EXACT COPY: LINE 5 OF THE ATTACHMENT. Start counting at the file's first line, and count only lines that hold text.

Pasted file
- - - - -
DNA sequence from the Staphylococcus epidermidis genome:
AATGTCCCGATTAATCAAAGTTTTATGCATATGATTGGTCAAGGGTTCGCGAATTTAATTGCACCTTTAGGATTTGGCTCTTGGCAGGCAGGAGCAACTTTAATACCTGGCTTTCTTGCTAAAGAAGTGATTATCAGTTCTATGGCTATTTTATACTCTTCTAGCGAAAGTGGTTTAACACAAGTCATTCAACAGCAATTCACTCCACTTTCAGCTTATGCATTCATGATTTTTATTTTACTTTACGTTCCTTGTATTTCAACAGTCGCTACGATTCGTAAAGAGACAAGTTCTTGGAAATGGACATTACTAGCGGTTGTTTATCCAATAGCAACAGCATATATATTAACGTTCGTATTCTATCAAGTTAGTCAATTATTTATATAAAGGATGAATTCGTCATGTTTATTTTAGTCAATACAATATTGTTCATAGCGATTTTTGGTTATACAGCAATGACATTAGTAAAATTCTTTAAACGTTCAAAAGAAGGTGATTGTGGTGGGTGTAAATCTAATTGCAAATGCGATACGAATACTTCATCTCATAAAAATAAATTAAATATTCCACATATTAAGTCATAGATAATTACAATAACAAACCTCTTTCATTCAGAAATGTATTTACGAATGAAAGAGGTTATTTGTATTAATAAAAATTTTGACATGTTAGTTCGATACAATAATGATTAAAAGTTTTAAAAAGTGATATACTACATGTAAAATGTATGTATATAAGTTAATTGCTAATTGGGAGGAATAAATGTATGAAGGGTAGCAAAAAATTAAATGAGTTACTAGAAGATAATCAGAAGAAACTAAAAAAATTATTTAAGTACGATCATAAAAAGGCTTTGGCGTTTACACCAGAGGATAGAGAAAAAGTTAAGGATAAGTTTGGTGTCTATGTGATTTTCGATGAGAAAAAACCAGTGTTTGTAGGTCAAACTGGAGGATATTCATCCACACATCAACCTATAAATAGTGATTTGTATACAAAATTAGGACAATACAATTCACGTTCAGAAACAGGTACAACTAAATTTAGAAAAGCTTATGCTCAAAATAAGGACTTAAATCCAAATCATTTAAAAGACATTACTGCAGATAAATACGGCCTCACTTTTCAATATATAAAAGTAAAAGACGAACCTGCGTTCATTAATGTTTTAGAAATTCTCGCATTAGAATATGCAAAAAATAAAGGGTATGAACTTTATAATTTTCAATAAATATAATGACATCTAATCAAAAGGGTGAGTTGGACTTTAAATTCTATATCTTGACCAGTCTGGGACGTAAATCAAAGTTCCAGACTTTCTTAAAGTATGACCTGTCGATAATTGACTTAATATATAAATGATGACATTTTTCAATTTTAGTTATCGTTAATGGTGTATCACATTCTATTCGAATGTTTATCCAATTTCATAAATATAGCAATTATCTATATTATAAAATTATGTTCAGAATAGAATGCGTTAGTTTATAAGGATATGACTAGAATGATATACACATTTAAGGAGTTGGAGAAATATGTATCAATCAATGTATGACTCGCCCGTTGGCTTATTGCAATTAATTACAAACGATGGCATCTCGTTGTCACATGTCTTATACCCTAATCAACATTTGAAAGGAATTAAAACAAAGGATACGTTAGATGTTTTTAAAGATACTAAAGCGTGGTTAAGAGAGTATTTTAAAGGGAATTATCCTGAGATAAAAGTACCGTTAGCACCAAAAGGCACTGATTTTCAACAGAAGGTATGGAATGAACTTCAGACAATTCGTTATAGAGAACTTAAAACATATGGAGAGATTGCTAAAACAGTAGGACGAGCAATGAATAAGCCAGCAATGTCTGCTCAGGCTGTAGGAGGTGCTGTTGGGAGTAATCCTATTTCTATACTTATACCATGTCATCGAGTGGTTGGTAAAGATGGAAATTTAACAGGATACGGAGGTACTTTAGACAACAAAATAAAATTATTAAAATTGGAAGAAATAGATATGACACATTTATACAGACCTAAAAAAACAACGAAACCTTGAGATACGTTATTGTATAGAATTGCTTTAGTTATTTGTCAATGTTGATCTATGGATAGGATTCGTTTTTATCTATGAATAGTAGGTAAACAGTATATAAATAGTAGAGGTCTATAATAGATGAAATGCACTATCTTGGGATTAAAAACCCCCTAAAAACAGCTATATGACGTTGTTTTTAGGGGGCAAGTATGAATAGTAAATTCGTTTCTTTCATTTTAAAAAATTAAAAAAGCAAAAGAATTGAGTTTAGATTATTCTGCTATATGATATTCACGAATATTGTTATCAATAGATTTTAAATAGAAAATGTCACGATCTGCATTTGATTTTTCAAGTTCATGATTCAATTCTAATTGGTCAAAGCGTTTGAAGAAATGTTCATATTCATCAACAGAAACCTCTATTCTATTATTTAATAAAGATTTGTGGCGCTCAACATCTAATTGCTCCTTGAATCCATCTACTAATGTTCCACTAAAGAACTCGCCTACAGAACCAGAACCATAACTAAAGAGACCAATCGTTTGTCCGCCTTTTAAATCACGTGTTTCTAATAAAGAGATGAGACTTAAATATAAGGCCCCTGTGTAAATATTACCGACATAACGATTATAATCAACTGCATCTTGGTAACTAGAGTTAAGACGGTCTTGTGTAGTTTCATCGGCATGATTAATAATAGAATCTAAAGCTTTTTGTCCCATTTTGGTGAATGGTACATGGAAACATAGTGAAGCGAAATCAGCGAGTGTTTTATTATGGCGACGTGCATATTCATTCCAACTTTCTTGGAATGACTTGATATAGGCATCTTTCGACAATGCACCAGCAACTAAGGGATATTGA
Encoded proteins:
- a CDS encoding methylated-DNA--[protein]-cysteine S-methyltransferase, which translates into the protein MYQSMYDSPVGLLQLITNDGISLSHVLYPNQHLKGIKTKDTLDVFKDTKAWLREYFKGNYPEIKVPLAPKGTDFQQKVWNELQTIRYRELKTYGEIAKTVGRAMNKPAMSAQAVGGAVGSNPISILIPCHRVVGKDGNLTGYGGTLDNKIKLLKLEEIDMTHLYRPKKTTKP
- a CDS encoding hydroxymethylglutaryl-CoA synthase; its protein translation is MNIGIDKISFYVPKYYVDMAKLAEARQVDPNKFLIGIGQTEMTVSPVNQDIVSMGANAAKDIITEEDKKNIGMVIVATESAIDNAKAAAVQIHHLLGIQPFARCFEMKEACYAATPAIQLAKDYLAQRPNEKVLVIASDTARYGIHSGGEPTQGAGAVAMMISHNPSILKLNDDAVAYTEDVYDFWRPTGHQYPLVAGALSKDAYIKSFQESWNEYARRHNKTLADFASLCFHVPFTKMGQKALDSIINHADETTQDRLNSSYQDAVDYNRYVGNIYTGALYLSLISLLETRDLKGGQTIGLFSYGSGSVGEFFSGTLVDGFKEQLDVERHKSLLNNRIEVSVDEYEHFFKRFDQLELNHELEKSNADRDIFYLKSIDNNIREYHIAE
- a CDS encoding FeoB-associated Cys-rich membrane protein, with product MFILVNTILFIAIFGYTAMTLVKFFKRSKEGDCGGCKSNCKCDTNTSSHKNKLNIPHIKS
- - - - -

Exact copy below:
- a CDS encoding hydroxymethylglutaryl-CoA synthase; its protein translation is MNIGIDKISFYVPKYYVDMAKLAEARQVDPNKFLIGIGQTEMTVSPVNQDIVSMGANAAKDIITEEDKKNIGMVIVATESAIDNAKAAAVQIHHLLGIQPFARCFEMKEACYAATPAIQLAKDYLAQRPNEKVLVIASDTARYGIHSGGEPTQGAGAVAMMISHNPSILKLNDDAVAYTEDVYDFWRPTGHQYPLVAGALSKDAYIKSFQESWNEYARRHNKTLADFASLCFHVPFTKMGQKALDSIINHADETTQDRLNSSYQDAVDYNRYVGNIYTGALYLSLISLLETRDLKGGQTIGLFSYGSGSVGEFFSGTLVDGFKEQLDVERHKSLLNNRIEVSVDEYEHFFKRFDQLELNHELEKSNADRDIFYLKSIDNNIREYHIAE